Holy Wars, Inc.

A vicious fight is raging among the high priests of newly fashionable Santeria, where Websites beckon and the gods are far from crazy

Besides individual readings, the Church of the Lukumi Babalu Aye offers ceremonies called "spiritual masses" conducted by the Pichardos' mother, Carmen Pla Rodriguez, who is recognized by her followers as a medium. Ostensibly a ritual to make contact with the dead, one recent spiritual mass attended by twelve people turned into something more like a group therapy session. The group focused on a man in his twenties who said he worked for a car dealership; he was having problems with his nerves. The participants -- who included an airplane mechanic, a factory manager, and two hospital workers -- all wore the traditional white. They sat in a circle in the main room of the church, which was filled with incense, glasses of water, burning candles, and a shrine to the dead. With Rodriguez leading them in communion with the dead, they said they were being contacted by spirits giving them information about the young man. Based on those contacts, they had recommendations to help him alleviate his tensions.

"That is how our religion is," says the 68-year-old Pla Rodriguez. "We turn to the human being next to us and try and see how we can help him."

Still, her son Ernesto rejects the depiction of santeros and santeras as inexpensive psychiatrists. "What distinguishes us from psychiatrists -- and from Catholic priests, who also counsel people -- is our power of divination."

For a moment, Pichardo sounds like his enemy Zamora, who opposes centralization of the religion and says each practitioner's power is based on an innate ability to see the future. But Pichardo hastens to explain: "That power [of divination] must be developed through training and study. Certification of priests will assure that. We need to return the religion finally to the institution it was and is in Africa."

The history and nature of that institution, the model Pichardo wants to invoke, is debated not just by Zamora, but by others, as well. Santeria was born in what is now Nigeria as early as 3000 years before Christianity, scholars say. Its true name is ayoba -- Santeria, or "the way of the saints," being a derogatory term originated by the Catholic Church in Cuba, according to Pichardo. Ayoba, which is essentially a form of animism, recognizes the life force in all of nature. It identifies deities who personify those forces, according to Pichardo: Chango for thunder, lightning, and virility; Yemaya for the sea; Olokun for the dark and secret bottom of the sea; Ochon for love; Obatala for creativity; Osain for healing. Through a holy person and rituals of divination, contact is made with those gods, and their forces are tapped.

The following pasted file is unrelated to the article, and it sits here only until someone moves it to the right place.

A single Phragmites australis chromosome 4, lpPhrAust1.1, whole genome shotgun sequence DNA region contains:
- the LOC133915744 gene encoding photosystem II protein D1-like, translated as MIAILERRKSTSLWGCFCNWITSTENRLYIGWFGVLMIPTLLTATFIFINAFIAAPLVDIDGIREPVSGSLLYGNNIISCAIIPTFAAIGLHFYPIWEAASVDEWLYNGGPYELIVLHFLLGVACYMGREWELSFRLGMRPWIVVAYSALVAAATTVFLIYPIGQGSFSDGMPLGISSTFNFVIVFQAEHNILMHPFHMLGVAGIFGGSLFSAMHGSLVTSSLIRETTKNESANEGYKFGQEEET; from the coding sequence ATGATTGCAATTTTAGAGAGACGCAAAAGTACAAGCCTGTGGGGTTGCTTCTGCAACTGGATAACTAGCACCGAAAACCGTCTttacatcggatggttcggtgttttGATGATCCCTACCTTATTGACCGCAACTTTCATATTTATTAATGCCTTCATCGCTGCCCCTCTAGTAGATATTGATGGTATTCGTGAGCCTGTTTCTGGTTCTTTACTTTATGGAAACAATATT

"In Nigeria each deity in a community has a temple," says Pichardo. "Apart from home worship, you have these centers. Ordination to the priesthood there is a community event. When slaves were brought to Cuba, their religion was outlawed by the Catholic Church. It had to be practiced clandestinely, and, yes, it became a way to deal with crisis." Not only for the Afro-Cubans but, beginning in the Spanish colonial era, for the white Cubans who turned to the gods of their slaves when they despaired of getting help from their own Catholic saints.

"With Catholicism you are told to pray and then wait. We, on the other hand, confront the crisis," says Pichardo. "We give people tools to fight these negative events in their lives." Those tools are the rituals and other acts designed to bring back a stray spouse, for example, or save a dying relative. "What we do is demonstrable," he continues. "It is not based on faith."

Constitutional changes in Cuba in the Forties assured freedom of religion, but ayoba was not recognized as a religion and still had to be practiced in the shadows. Castro's government, in contrast, has nurtured it, though the reasons for that are perhaps Machiavellian. Some say government support is a way of undercutting the influence of Catholicism. Others claim Castro has used the religion as a tourist attraction. (Some practitioners in Cuba charge tourists in dollars and are called diplobabalawos, as in diplotiendas, the stores that accept only U.S. currency.) Still others note that a religion employing herbal remedies helps alleviate the drastic scarcity of Western medicine on the economically ravaged island. The Cuban government has formed an association of Santeria practitioners, but there are no temples in Cuba.

What Pichardo envisions is radically different. "After failed attempts in Cuba," he says, "what we are trying to do here is bring back that sense of community that existed and exists in Africa, and not depend on the individual so much. This society demands it."

But Miami-Dade Community College anthropologist Mercedes Sandoval sees the heritage of Santeria differently. She has been a student of the religion in South Florida for years and understands its attractions in the modern world, especially for women. Women can reach positions of influence as santeras through its apprenticeship system and without long, formal study. They cannot be babalawos, but their prospects are better in Santeria than in Catholicism, says Sandoval. "It serves as a family support system for many people," she says. "It gives people a way to deal with matters they can't control in their lives. And it gives them direct contact with the supernatural."

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